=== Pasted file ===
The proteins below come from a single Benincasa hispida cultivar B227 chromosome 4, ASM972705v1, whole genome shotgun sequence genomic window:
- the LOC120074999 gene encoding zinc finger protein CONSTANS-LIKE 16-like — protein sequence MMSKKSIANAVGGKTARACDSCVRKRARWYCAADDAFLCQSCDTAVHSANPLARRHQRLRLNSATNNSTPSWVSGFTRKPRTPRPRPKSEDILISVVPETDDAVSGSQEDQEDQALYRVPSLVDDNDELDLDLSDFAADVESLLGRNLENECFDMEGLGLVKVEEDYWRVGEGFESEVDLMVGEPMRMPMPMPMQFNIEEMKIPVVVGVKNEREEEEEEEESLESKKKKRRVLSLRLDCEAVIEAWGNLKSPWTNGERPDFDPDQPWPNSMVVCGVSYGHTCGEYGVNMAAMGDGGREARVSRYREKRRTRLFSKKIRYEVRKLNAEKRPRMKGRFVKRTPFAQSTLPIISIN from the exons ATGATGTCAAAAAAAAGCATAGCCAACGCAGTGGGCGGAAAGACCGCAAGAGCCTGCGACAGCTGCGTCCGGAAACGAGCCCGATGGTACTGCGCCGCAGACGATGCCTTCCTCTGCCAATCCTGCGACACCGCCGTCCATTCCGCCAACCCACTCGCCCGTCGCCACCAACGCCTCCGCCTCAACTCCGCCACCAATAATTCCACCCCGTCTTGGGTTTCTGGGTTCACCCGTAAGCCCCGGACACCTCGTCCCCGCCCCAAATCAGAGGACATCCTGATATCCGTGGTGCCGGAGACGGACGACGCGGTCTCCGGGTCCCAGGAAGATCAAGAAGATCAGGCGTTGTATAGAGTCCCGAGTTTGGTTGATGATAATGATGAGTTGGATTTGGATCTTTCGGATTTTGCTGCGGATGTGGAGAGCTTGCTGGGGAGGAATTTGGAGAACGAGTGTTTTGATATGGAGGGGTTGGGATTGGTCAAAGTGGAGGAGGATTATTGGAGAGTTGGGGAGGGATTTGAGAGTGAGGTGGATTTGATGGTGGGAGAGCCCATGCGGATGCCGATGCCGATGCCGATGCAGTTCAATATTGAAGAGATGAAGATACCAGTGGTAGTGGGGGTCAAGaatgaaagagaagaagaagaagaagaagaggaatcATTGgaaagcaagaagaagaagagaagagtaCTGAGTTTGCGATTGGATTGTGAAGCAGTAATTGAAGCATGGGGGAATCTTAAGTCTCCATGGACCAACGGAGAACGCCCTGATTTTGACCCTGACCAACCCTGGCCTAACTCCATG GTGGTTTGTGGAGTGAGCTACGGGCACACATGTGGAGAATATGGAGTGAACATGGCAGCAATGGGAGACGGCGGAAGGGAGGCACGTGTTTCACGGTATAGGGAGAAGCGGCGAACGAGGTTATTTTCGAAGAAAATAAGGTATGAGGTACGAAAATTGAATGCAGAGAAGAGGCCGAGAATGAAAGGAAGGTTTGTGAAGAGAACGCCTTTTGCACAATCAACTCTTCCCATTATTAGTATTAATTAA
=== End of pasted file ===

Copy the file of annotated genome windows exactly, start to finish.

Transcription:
The proteins below come from a single Benincasa hispida cultivar B227 chromosome 4, ASM972705v1, whole genome shotgun sequence genomic window:
- the LOC120074999 gene encoding zinc finger protein CONSTANS-LIKE 16-like — protein sequence MMSKKSIANAVGGKTARACDSCVRKRARWYCAADDAFLCQSCDTAVHSANPLARRHQRLRLNSATNNSTPSWVSGFTRKPRTPRPRPKSEDILISVVPETDDAVSGSQEDQEDQALYRVPSLVDDNDELDLDLSDFAADVESLLGRNLENECFDMEGLGLVKVEEDYWRVGEGFESEVDLMVGEPMRMPMPMPMQFNIEEMKIPVVVGVKNEREEEEEEEESLESKKKKRRVLSLRLDCEAVIEAWGNLKSPWTNGERPDFDPDQPWPNSMVVCGVSYGHTCGEYGVNMAAMGDGGREARVSRYREKRRTRLFSKKIRYEVRKLNAEKRPRMKGRFVKRTPFAQSTLPIISIN from the exons ATGATGTCAAAAAAAAGCATAGCCAACGCAGTGGGCGGAAAGACCGCAAGAGCCTGCGACAGCTGCGTCCGGAAACGAGCCCGATGGTACTGCGCCGCAGACGATGCCTTCCTCTGCCAATCCTGCGACACCGCCGTCCATTCCGCCAACCCACTCGCCCGTCGCCACCAACGCCTCCGCCTCAACTCCGCCACCAATAATTCCACCCCGTCTTGGGTTTCTGGGTTCACCCGTAAGCCCCGGACACCTCGTCCCCGCCCCAAATCAGAGGACATCCTGATATCCGTGGTGCCGGAGACGGACGACGCGGTCTCCGGGTCCCAGGAAGATCAAGAAGATCAGGCGTTGTATAGAGTCCCGAGTTTGGTTGATGATAATGATGAGTTGGATTTGGATCTTTCGGATTTTGCTGCGGATGTGGAGAGCTTGCTGGGGAGGAATTTGGAGAACGAGTGTTTTGATATGGAGGGGTTGGGATTGGTCAAAGTGGAGGAGGATTATTGGAGAGTTGGGGAGGGATTTGAGAGTGAGGTGGATTTGATGGTGGGAGAGCCCATGCGGATGCCGATGCCGATGCCGATGCAGTTCAATATTGAAGAGATGAAGATACCAGTGGTAGTGGGGGTCAAGaatgaaagagaagaagaagaagaagaagaggaatcATTGgaaagcaagaagaagaagagaagagtaCTGAGTTTGCGATTGGATTGTGAAGCAGTAATTGAAGCATGGGGGAATCTTAAGTCTCCATGGACCAACGGAGAACGCCCTGATTTTGACCCTGACCAACCCTGGCCTAACTCCATG GTGGTTTGTGGAGTGAGCTACGGGCACACATGTGGAGAATATGGAGTGAACATGGCAGCAATGGGAGACGGCGGAAGGGAGGCACGTGTTTCACGGTATAGGGAGAAGCGGCGAACGAGGTTATTTTCGAAGAAAATAAGGTATGAGGTACGAAAATTGAATGCAGAGAAGAGGCCGAGAATGAAAGGAAGGTTTGTGAAGAGAACGCCTTTTGCACAATCAACTCTTCCCATTATTAGTATTAATTAA